COAH is back (and badder than ever) in Middlesex with new “protocols”

By Matt Rooney | The Save Jersey Blog

After the New Jersey Supreme Court gave trial courts jurisdiction over affordable housing in the Garden State back in March of this year, Save Jerseyans, we knew there was potential for some interesting opinions (to say the least).

house_frameWe got one such ruling on Friday in Middlesex County.

By way of background, New Jersey’s affordable housing guidelines expired in 1999. Litigation commenced last year when COAH failed to issue new rules by November 2014 as mandated by the Supreme Court. The Christie Administration was unsuccessful in its efforts to kill COAH administratively.

Today, Superior Court Judge Douglas Wolfson handed down a three-prong set of guidelines – he called them “protocols – for adjudicating notoriously vicious, complicated and expensive disputes between towns, developers and other interested parties, all stemming from a roiling dispute in Monroe Township. At the heart of the ruling is a five month immunity period from so-called “builder’s remedy lawsuits” (this is a huge concept, but to summarize, we’re talking about shelving home rule and permitting a court intervening to grant a building permit) when a municipality’s affordable housing plans are undergoing judicial review.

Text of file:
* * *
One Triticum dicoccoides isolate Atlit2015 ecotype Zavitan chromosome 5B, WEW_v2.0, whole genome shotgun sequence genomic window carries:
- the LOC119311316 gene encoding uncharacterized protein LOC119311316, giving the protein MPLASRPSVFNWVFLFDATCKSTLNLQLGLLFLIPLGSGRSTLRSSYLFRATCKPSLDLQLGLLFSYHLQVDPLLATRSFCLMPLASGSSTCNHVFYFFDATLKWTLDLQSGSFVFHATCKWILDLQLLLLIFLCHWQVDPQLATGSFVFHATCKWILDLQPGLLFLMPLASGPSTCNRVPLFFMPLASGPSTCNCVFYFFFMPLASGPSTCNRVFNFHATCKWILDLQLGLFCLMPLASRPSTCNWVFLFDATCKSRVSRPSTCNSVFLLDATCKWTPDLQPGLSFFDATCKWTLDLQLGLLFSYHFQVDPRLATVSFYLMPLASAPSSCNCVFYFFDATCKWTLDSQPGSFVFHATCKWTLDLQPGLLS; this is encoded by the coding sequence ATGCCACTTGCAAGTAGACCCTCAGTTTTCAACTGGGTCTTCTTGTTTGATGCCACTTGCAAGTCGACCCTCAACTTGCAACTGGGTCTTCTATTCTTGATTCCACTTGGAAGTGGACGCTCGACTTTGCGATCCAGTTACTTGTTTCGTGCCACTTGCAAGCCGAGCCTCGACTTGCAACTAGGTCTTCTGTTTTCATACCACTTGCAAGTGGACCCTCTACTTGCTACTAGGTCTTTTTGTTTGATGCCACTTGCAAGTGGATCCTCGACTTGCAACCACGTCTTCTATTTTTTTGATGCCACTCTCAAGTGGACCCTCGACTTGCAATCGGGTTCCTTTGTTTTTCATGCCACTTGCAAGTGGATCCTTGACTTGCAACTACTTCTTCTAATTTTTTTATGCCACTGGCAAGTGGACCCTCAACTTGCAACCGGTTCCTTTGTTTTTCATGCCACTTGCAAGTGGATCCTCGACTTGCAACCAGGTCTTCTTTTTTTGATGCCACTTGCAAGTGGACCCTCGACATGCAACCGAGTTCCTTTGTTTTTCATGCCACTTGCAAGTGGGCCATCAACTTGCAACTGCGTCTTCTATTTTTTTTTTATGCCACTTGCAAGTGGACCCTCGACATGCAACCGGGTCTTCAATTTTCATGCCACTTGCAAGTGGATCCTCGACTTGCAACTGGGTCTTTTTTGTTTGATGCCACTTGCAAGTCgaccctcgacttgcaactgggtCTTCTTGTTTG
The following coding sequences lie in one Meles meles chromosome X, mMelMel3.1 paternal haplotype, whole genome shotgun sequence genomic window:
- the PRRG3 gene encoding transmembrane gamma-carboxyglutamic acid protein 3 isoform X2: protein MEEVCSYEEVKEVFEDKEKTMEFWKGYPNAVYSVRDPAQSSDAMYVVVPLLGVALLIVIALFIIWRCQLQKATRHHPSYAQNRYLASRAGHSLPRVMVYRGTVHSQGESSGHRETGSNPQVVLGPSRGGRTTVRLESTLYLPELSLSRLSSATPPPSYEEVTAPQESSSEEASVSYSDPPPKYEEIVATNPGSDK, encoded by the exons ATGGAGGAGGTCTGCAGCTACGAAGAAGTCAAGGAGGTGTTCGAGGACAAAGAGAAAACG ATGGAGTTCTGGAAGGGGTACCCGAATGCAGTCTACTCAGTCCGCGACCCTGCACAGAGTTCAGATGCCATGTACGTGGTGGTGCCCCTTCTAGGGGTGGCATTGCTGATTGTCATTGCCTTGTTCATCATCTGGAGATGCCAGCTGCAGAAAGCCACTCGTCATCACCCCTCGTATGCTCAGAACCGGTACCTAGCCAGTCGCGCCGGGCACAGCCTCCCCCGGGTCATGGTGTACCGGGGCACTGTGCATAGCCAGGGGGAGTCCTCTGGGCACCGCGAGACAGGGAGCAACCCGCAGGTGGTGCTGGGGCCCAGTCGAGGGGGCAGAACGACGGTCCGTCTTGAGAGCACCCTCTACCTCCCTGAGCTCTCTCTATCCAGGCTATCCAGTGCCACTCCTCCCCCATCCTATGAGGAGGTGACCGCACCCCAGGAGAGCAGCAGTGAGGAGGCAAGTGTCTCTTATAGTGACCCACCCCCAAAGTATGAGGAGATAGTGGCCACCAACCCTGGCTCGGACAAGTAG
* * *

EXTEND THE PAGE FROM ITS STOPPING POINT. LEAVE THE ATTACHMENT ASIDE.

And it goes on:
“Adherence to these principles will help focus the litigation and assist in fostering a prompt, efficient and fair resolution of the constitutional compliance issues, without unnecessary distractions or impediments from builder/developers or other interested parties,” Wolfson explained.

I’ll have more to say when I’ve had a chance for a closer read of the decision, Save Jerseyans. Suffice it to say, it’s sad we’re even in this situation. Which situation? One where seven justices in black robes compel dozens of judges to usurp municipal zoning authority for the sole purpose of extra-constitutional social engineering. 

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1 thought on “COAH is back (and badder than ever) in Middlesex with new “protocols”

  1. New Jersey is dying. Producers continue to flee the state in droves while parasites continue to take their place.

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